There are four SATA ports in the lower right corner. To the left is a connector for connecting buttons and indicators of the case, as well as a speakerphone.
Further along the bottom edge are two USB 2.0 pads, a debug connector, S / PDIF Out, and a BIOS reset jumper called Clr CMOS.
We see three extensions on this board. One PCI-e x16 and two PCI-e x1. On some of the company’s motherboards, I saw that the PCI-e x1 slots lack one wall and therefore you can install cards longer. This is not here.
The PCI-e x16 slot is highlighted with a steel frame. The technology is called SafeSlot Core +. Lines to it come directly from the processor, and the rest are provided by the chipset. There are two slots for installing M.2 devices. One is for the storage and the other is for the wireless module.
The rear panel contains the following interfaces.
- Two USB 2.0 connectors;
- Four USB 3.2 Gen1 connectors;
- One USB 3.2 Gen2 connector;
- One PS / 2 connector for keyboard or mouse;
- One RJ-45 network connector;
- Three audio jacks of minijack type;
- One Display Port video output;
- One HDMI 1.4a video output;
- One DVI-D video output.
The BIOS shell on the latest-generation ASUS motherboards is almost the same everywhere. Differences in different lines are purely cosmetic. Different background, different color palette, different logos.
The symbols of the TUF Gaming series are accordingly present here. As for the color palette, it is closer to the PRIME series. There is no overclocking function here. But there is the possibility of enabling the XMP profile and there is the possibility of overclocking the memory. Most of the functions are configured through the EZ Mode, but most of them take place in the familiar Advanced menu.
The assembly of the system takes place without any difficulties, so there is nothing to describe here. After everything is ready, you can connect the board to the power supply and see how the backlight works.
The only thing missing is a 5V ARGB backlight connector. Therefore, for recording, we had to install an ID-Cooling IS-50 MAX cooler, which has a usual 12 V connector for backlighting.
For the rest of my tests, I used the AeroCool Mirage 5 because I tested it on this board. I also used two processors. AMD Ryzen 5 3400G was needed to test the performance.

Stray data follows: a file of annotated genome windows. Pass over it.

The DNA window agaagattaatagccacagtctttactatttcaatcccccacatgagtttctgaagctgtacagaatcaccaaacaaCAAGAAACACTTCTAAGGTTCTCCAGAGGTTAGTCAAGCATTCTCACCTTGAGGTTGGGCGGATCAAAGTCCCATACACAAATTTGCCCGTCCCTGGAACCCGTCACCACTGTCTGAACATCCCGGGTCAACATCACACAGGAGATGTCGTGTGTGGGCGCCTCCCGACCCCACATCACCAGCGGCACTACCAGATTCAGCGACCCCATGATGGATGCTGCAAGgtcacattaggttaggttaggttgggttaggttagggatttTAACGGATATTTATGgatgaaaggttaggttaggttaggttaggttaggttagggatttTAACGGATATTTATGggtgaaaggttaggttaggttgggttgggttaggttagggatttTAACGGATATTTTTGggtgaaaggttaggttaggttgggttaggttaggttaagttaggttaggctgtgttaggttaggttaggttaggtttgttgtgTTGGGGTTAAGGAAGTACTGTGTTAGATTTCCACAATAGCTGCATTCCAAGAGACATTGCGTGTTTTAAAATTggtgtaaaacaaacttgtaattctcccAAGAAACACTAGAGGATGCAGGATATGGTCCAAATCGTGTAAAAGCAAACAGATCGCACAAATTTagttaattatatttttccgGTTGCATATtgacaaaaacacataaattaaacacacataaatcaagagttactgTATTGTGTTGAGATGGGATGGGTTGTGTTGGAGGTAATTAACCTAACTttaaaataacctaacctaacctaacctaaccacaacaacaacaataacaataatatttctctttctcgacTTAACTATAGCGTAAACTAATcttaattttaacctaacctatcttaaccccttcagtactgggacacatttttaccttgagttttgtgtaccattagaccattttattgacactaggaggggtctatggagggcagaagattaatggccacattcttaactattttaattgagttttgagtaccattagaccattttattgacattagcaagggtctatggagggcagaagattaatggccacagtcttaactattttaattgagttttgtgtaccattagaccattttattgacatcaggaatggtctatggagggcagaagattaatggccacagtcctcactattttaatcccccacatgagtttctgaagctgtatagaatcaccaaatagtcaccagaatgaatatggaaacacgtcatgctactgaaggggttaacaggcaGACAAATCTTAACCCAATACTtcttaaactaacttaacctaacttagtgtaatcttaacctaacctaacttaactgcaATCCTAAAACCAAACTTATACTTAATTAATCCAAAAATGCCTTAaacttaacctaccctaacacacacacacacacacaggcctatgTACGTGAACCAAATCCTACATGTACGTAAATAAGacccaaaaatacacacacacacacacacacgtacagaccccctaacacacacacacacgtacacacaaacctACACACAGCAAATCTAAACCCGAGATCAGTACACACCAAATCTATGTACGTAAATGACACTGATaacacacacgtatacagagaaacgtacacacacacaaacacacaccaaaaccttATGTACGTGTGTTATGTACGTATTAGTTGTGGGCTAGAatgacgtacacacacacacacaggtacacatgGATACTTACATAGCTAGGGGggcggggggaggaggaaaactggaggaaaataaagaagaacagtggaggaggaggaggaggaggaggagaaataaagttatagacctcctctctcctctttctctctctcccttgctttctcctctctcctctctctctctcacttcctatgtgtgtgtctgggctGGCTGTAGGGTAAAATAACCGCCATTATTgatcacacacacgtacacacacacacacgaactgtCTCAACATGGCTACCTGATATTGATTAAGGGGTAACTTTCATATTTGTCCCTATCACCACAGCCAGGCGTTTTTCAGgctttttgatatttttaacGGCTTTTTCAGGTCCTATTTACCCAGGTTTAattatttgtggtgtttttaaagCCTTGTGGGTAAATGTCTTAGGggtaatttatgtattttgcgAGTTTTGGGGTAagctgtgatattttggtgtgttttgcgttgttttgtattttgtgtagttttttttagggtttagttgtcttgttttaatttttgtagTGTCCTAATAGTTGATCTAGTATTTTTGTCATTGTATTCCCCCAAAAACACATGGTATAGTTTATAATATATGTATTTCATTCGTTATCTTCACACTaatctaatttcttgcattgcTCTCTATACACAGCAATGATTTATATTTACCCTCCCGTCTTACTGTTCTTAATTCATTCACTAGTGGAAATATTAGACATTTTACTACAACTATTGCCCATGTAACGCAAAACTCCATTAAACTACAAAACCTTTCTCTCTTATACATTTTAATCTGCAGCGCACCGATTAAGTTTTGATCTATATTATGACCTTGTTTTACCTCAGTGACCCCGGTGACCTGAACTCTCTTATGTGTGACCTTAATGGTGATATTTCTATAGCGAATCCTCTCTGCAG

Everything works fine, despite the incompatibility warning on the box, on the website and the lack of supported processors in the list of supported processors.
Next, I installed an AMD Ryzen 7 3800X processor and continued testing.
Despite everything, I liked ASUS TUF Gaming A520M-Plus. In my opinion, this is how a modern budget board should look like, but I would like a lower price. They could have done the same on the Intel platform: remove processor overclocking, leave memory overclocking. It is clear that this is not a complaint against ASUS, but against Intel. And about the H410, I generally keep quiet.
ASUS TUF Gaming A520M-Plus demonstrates good functionality, stability and excellent memory overclocking performance. The processor does not overclock, but you can control the voltage on the cores. Downvolting is enough to reduce heat generation. I saw with my own eyes that under load the frequency of all cores becomes even higher than in the normal mode. It is clear that the manufacturer did not count on using the device with flagship processor models, and therefore the power subsystem is simple and without sophisticated cooling. However, even under the toughest load, the transistor temperature did not rise above 71 ° C with the AMD Ryzen 7 3800X processor, which is not the coldest and energy efficient model.
Yes, someone may not like that the board has only one M.2 slot for installing a drive, only one PCI-e x16 slot for a video card, and with Gen3 lines. However, this is enough for most users and one should not forget that the board is budgetary. And, of course, there is a gift in the form of support for AMD Ryzen 3 3200G and Ryzen 5 3400G processors. It seems to me that this is an important part of users of budget motherboards. The only limitation is memory overclocking. The frequency cannot be higher than DDR4 4200 MHz, and the voltage cannot be higher than 1.35 V.
The board has a lot of advantages, but I personally lacked only a couple of things to achieve the ideal. There is no normal indication. At least one small LED that would indicate the passage of the POST of the RAM, otherwise during overclocking you often have to use the BIOS reset jumper. Oddly enough, I also missed the ARGB connector. The board has the usual 12B ribbon connector, and it works great, everything is synchronized, including the memory sticks through the new Armory Crate app. I needed a 5V ARGB connector for the cooler and it was not there, I had to use an external controller. As for the rest, there are no complaints about the board and its work.